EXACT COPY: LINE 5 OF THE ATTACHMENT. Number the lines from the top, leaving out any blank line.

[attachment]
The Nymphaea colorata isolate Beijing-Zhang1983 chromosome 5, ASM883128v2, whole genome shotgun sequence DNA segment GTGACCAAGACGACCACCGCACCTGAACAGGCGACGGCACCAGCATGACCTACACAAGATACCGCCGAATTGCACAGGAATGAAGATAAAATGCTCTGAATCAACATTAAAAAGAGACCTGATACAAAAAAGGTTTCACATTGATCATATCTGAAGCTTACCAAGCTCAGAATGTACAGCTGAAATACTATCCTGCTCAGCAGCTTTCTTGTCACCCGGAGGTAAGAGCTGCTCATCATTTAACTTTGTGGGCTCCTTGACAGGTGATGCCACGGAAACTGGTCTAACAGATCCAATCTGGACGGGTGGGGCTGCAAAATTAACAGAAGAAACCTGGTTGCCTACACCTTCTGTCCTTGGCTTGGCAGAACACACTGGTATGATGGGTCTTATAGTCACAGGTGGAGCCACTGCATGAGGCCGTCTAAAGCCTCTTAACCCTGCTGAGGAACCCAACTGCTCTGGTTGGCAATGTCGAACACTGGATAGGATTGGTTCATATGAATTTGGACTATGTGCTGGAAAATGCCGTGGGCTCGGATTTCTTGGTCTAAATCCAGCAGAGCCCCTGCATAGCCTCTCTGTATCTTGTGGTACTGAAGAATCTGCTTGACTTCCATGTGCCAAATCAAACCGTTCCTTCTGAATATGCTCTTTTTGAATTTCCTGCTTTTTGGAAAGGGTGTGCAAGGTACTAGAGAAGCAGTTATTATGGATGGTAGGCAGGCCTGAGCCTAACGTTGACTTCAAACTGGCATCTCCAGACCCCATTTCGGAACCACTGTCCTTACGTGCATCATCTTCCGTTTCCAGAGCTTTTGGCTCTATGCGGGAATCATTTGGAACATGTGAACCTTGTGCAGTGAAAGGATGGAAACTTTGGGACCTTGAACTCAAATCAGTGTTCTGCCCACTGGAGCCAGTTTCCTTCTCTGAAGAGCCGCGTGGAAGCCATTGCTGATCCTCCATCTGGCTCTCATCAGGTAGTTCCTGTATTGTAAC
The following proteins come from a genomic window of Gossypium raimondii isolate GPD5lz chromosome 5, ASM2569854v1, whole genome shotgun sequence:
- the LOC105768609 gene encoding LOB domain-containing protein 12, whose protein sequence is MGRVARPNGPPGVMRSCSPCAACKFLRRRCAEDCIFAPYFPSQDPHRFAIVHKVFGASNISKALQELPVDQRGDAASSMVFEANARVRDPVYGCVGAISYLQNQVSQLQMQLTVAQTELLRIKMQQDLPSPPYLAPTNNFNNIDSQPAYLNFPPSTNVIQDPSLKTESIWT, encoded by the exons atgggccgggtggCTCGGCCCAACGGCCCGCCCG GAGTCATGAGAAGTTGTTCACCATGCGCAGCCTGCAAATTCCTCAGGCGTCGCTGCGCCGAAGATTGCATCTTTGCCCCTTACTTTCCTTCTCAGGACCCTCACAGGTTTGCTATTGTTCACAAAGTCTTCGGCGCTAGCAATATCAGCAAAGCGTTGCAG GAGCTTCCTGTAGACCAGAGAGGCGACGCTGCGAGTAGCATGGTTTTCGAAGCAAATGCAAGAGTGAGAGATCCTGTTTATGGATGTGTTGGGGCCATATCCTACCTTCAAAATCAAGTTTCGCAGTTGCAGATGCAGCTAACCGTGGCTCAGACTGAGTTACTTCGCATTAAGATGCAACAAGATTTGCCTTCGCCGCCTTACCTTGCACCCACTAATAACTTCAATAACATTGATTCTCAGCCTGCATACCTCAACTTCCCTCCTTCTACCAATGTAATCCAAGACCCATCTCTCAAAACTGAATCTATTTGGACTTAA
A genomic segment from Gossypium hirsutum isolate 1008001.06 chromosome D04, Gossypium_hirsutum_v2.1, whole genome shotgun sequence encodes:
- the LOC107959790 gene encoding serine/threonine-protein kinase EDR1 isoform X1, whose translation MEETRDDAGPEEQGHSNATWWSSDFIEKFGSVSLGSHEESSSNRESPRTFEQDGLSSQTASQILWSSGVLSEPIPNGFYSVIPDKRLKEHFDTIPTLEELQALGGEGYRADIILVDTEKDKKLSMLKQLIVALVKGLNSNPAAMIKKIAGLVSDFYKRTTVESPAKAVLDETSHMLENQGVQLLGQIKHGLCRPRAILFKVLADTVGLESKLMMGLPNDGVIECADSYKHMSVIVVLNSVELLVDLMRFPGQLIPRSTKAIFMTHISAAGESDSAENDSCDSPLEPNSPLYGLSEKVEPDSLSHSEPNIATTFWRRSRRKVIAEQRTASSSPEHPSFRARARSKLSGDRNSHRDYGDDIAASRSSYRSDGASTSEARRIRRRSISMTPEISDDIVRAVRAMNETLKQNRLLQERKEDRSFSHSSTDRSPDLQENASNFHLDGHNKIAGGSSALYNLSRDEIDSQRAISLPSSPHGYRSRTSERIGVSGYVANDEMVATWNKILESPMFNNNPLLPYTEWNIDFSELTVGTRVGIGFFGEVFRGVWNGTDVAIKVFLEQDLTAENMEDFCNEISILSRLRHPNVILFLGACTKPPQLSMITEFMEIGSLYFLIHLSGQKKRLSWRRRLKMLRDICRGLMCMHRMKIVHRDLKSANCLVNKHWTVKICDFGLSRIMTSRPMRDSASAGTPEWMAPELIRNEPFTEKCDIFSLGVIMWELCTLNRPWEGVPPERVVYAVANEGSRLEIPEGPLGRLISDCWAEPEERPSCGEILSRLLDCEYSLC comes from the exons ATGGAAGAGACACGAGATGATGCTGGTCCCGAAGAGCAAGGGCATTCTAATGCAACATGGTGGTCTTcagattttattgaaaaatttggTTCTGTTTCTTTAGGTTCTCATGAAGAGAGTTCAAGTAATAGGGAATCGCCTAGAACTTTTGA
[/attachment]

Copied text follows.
- the LOC107959790 gene encoding serine/threonine-protein kinase EDR1 isoform X1, whose translation MEETRDDAGPEEQGHSNATWWSSDFIEKFGSVSLGSHEESSSNRESPRTFEQDGLSSQTASQILWSSGVLSEPIPNGFYSVIPDKRLKEHFDTIPTLEELQALGGEGYRADIILVDTEKDKKLSMLKQLIVALVKGLNSNPAAMIKKIAGLVSDFYKRTTVESPAKAVLDETSHMLENQGVQLLGQIKHGLCRPRAILFKVLADTVGLESKLMMGLPNDGVIECADSYKHMSVIVVLNSVELLVDLMRFPGQLIPRSTKAIFMTHISAAGESDSAENDSCDSPLEPNSPLYGLSEKVEPDSLSHSEPNIATTFWRRSRRKVIAEQRTASSSPEHPSFRARARSKLSGDRNSHRDYGDDIAASRSSYRSDGASTSEARRIRRRSISMTPEISDDIVRAVRAMNETLKQNRLLQERKEDRSFSHSSTDRSPDLQENASNFHLDGHNKIAGGSSALYNLSRDEIDSQRAISLPSSPHGYRSRTSERIGVSGYVANDEMVATWNKILESPMFNNNPLLPYTEWNIDFSELTVGTRVGIGFFGEVFRGVWNGTDVAIKVFLEQDLTAENMEDFCNEISILSRLRHPNVILFLGACTKPPQLSMITEFMEIGSLYFLIHLSGQKKRLSWRRRLKMLRDICRGLMCMHRMKIVHRDLKSANCLVNKHWTVKICDFGLSRIMTSRPMRDSASAGTPEWMAPELIRNEPFTEKCDIFSLGVIMWELCTLNRPWEGVPPERVVYAVANEGSRLEIPEGPLGRLISDCWAEPEERPSCGEILSRLLDCEYSLC comes from the exons ATGGAAGAGACACGAGATGATGCTGGTCCCGAAGAGCAAGGGCATTCTAATGCAACATGGTGGTCTTcagattttattgaaaaatttggTTCTGTTTCTTTAGGTTCTCATGAAGAGAGTTCAAGTAATAGGGAATCGCCTAGAACTTTTGA